Bisphosphonate use and Lung Cancer Incidence and Mortality in Elderly Women

Project Details

Description

? DESCRIPTION (provided by applicant): Lung cancer has become a problem with major public health significance in women. Although tobacco smoking is the most important risk factor of lung cancer, there is still much of the variation in risk that is not fully explained by smoking. Furthe, although there has been considerable investigation of prognostic factors of lung cancer, our knowledge on factors related to lung cancer survival is still evolving. Osteoporosis is a common disease in aged population with the majority of cases occurring in postmenopausal women. Bisphosphonates, inhibitors of osteoclast-mediated bone resorption, are commonly used in the management of osteoporosis. Experimental studies have shown the anti-cancer properties of bisphosphonates; however, only a few recent epidemiological studies investigated the potential impact of bisphosphonate use on the development and/or progression of cancers, including breast and colorectal cancer. Very limited studies have been conducted to evaluate bisphosphonate use in relation to lung cancer incidence and mortality in older women. Utilizing an existing prospective cohort study of postmenopausal women, the proposed study will investigate relationships between oral bisphosphonate use and lung cancer risk, as well as the association of bisphosphonate use prior to cancer diagnosis with lung cancer survival among postmenopausal women. Results from the proposed study have the potential to provide very important information for understanding how personal use of oral bisphosphonate for another indication might impact on lung cancer development and progression in older women, as well as to improve our understanding about etiology of lung cancer and prognostic factors of lung cancer in women. These understandings would provide first-step data for further intervention trials or investigations of molecular mechanisms of bisphosphonate and lung cancer progression. More importantly, these understandings would have major public health implications for improving lung cancer survival in older women.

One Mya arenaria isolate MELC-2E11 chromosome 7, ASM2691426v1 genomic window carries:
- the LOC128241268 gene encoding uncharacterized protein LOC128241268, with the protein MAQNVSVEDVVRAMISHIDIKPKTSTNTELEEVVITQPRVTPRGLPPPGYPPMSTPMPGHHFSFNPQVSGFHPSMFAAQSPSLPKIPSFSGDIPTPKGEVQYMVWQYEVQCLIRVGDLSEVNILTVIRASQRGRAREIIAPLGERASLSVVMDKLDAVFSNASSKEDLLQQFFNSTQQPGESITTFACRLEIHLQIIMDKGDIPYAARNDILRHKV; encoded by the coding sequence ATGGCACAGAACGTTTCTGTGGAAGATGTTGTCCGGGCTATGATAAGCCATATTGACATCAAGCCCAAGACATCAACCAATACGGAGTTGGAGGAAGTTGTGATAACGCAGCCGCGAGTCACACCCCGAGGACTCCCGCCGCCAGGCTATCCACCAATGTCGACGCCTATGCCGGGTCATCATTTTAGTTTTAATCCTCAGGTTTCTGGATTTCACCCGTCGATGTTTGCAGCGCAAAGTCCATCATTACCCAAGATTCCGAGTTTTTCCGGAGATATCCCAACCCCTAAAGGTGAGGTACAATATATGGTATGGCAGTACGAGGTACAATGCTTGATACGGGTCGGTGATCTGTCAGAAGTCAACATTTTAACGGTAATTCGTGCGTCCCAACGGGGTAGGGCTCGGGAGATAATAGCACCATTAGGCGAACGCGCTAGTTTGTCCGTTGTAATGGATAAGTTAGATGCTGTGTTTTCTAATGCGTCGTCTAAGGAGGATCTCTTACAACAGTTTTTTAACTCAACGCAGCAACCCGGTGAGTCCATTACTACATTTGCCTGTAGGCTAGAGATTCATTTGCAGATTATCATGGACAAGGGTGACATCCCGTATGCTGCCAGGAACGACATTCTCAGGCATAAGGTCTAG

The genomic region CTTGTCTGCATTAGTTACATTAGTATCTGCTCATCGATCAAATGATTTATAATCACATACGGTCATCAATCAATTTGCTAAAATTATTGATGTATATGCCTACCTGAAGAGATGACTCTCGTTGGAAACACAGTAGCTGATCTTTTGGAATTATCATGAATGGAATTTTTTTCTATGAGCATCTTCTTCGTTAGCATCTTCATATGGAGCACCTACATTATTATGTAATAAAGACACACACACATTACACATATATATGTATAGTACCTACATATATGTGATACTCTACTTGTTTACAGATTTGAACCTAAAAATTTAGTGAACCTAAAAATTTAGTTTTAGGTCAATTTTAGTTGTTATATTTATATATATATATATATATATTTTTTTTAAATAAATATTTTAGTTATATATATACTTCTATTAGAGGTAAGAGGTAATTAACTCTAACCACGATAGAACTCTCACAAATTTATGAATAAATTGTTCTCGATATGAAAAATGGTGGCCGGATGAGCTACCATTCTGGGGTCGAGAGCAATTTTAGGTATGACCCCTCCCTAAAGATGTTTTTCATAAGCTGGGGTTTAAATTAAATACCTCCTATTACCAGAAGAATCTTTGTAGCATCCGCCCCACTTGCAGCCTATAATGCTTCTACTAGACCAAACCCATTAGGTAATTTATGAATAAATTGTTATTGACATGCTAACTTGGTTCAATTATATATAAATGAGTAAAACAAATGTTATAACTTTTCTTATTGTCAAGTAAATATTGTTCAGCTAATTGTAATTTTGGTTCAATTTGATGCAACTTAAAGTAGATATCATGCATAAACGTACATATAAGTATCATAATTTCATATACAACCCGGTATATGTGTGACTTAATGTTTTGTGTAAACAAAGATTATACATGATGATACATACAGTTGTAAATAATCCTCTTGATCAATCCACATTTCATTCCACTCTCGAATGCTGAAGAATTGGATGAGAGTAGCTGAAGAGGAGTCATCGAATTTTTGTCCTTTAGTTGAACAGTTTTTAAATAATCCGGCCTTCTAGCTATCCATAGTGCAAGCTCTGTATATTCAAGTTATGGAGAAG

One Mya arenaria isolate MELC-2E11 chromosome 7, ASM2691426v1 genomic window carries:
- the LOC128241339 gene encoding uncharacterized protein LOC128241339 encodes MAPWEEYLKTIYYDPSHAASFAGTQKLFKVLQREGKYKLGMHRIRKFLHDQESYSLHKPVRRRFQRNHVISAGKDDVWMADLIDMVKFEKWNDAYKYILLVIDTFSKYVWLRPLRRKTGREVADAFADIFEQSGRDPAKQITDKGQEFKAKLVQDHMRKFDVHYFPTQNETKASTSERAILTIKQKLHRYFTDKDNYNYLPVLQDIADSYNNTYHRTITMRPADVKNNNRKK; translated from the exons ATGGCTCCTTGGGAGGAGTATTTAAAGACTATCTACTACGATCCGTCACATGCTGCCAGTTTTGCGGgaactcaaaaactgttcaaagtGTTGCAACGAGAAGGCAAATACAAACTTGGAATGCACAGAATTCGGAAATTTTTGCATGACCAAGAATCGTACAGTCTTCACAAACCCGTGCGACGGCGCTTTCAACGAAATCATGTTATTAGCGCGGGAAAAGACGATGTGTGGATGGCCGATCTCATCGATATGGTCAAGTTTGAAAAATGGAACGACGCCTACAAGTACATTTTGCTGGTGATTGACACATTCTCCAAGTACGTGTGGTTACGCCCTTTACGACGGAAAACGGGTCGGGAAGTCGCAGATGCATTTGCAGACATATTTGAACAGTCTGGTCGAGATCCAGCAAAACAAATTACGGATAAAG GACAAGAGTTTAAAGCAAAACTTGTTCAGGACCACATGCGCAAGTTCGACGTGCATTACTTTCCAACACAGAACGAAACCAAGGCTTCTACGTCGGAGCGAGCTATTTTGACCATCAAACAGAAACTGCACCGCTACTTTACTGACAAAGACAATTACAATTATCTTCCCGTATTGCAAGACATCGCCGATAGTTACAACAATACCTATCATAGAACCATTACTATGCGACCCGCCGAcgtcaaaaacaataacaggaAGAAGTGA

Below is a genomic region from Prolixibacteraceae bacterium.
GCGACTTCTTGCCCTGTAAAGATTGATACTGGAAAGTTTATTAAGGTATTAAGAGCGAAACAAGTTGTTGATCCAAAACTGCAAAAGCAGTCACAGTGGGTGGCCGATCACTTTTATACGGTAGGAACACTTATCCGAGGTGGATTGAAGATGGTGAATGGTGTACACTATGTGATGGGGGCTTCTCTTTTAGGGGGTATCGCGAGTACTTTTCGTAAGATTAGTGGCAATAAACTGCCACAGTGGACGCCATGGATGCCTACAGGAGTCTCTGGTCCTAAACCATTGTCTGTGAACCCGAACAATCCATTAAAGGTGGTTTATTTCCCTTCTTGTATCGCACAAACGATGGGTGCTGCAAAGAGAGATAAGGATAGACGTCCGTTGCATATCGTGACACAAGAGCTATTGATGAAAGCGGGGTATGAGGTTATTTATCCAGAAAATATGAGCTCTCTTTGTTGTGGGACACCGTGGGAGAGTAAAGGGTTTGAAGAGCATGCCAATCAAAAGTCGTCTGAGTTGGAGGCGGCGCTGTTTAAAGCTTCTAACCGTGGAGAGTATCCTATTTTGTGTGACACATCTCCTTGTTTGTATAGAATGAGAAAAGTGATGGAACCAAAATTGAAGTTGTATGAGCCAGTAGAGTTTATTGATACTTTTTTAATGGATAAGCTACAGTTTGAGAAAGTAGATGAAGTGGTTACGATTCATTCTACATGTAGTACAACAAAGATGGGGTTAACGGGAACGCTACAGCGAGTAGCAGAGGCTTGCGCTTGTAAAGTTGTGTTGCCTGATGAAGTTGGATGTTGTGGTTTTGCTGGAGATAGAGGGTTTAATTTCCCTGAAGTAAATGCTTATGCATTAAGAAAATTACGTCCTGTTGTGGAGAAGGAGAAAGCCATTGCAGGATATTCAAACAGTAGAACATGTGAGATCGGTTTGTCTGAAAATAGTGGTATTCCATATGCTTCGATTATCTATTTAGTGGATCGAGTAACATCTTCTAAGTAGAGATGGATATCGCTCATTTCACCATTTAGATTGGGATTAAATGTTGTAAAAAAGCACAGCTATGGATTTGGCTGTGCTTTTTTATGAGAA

StatusFinished
Effective start/end date15/04/1531/03/16